Guava : Tropical tree, producing sweet fruits!!
Guava (Psidium cattleianum)is a tropical fruit that is like the shape of a pear, with green rind and pinkish or white flesh and small seeds. Guava fruit, usually 4 to 12 cm long, are round or oval depending on the species. The outer skin may be rough, often with a bitter taste, or soft and sweet. Varying between species, the skin can be any thickness, is usually green before maturity, but becomes yellow, maroon, or green when ripe. Guava fruit generally has a pronounced and typical fragrance. Guava pulp may be sweet or sour, off-white to deep pink, with the seeds in the central pulp of variable number and hardness, again depending on species. The strawberry guava is an attractive, carefree, drought-tolerant tree. It produces abundant amounts of fruit throughout the year. However, the fruit may be an acquired taste for some. When ripe, the Strawberry Guava fruit is maroon to dark red. The fruit size ranges from the size of a dime to about half the size of a golf ball. The flesh is yellowish-white with splashes of red-pink dotted with several hard yellow seeds. The skin is thin and easily bruised when the fruit is ripe. Overall the Strawberry Guava is a medium-sized tree or large bush with an average growth rate. The Strawberry Guava has multiple small-to-medium sized almond-shaped leaves. The dense evergreen foliage makes this tree a great screen. However, it is also an attractive tree on its own right. The flowers are small white and relatively inconspicuous.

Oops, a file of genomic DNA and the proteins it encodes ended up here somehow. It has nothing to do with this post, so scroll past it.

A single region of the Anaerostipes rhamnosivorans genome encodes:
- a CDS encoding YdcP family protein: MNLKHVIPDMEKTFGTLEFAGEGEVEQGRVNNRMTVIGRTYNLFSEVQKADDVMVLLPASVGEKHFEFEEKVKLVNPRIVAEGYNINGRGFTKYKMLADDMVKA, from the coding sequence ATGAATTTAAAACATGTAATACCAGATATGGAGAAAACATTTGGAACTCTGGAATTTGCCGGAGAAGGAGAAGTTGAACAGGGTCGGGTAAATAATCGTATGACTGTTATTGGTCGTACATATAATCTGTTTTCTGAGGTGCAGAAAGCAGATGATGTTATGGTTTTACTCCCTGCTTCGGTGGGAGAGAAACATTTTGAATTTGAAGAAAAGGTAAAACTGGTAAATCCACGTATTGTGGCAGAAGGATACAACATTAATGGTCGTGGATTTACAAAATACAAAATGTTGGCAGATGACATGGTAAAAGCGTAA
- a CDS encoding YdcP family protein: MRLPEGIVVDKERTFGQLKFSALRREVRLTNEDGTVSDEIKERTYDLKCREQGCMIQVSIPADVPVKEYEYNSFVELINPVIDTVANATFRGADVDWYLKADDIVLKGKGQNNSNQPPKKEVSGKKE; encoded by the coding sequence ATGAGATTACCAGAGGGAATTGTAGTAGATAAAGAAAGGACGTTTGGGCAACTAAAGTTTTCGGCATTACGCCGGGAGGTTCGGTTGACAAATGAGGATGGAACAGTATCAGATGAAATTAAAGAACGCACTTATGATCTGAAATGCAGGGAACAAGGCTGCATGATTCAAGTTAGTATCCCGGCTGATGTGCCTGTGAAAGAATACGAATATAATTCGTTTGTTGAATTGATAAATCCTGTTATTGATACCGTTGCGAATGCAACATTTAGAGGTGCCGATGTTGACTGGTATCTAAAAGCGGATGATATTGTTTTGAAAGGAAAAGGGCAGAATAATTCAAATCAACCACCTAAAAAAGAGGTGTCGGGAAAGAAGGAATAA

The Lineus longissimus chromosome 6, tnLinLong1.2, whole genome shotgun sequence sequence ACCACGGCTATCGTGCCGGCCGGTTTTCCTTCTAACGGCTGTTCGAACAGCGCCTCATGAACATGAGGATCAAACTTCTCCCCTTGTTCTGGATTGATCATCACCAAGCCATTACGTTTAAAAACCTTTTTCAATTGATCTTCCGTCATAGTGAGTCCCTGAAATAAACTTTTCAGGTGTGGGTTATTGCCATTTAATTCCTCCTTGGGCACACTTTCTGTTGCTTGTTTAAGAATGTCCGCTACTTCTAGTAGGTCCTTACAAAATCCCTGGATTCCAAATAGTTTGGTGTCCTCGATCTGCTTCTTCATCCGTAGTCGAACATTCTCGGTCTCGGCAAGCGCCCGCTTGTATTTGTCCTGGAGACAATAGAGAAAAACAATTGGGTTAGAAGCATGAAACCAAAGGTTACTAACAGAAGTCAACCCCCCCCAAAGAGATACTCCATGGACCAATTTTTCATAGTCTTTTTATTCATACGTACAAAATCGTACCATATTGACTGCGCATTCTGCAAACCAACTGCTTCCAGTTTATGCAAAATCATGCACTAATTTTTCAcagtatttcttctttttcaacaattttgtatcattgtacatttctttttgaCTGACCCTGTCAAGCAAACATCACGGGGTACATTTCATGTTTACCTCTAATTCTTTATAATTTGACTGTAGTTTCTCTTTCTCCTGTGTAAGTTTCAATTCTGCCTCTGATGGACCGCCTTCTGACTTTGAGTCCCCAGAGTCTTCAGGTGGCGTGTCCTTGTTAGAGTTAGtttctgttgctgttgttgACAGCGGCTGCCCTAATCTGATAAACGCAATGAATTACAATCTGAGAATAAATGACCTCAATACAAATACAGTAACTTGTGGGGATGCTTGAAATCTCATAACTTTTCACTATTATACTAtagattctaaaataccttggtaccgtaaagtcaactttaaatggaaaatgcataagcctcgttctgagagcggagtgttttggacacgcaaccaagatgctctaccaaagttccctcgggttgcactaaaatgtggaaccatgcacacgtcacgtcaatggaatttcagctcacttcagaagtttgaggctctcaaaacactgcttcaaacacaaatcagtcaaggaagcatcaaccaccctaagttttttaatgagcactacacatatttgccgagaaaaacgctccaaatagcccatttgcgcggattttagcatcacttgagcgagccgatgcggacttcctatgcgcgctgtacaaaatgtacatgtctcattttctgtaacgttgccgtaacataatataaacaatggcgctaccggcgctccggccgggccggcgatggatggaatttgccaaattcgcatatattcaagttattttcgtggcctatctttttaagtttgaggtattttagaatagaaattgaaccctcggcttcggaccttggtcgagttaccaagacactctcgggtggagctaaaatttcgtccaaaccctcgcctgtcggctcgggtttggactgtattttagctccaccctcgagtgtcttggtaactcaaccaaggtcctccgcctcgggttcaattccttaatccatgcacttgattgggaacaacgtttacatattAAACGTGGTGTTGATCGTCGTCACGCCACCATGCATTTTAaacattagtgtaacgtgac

MAINTENANCE OF THE PLANTATION
Once a plantation has been established, the work should not be considered finished. It will be necessary, for example, to protect the plantation against weather, fire, insects and fungi, and animals. A variety of cultural treatments also may be required to meet the purpose of the plantation. Guava plant needs full sun to part shade to grow, however, it cannot withstand too much heat. The guava plants have very little tolerance for cold. The plant is very frost tender and the matured tree will drop all the leaves in winter, while the young may die. The new leaves start to grow from the beginning of spring.
fertilizers in small quantities (generally below 100gm) after two to three months of planting with sufficient irrigation. Fertilize growing guavas every one to two months while young and then three to four times per year as the tree matures. Guava trees need a high amount of nitrogen, phosphoric acid, and potash, along with some magnesium for maximum fruit production. An example is a formula of 6-6-6-2, worked into soils just prior to the onset of the growing season and then evenly spaced out three times during the growth period. Water frequently after planting and then keep mature trees moderately moist during the blooming and fruiting seasons. Once established, caring for a guava fruit tree is similar to any fruiting tree care. Young trees benefit from fertilizer application with the type and amount varying with the area and soil type.
WATERING AND WEED CONTROL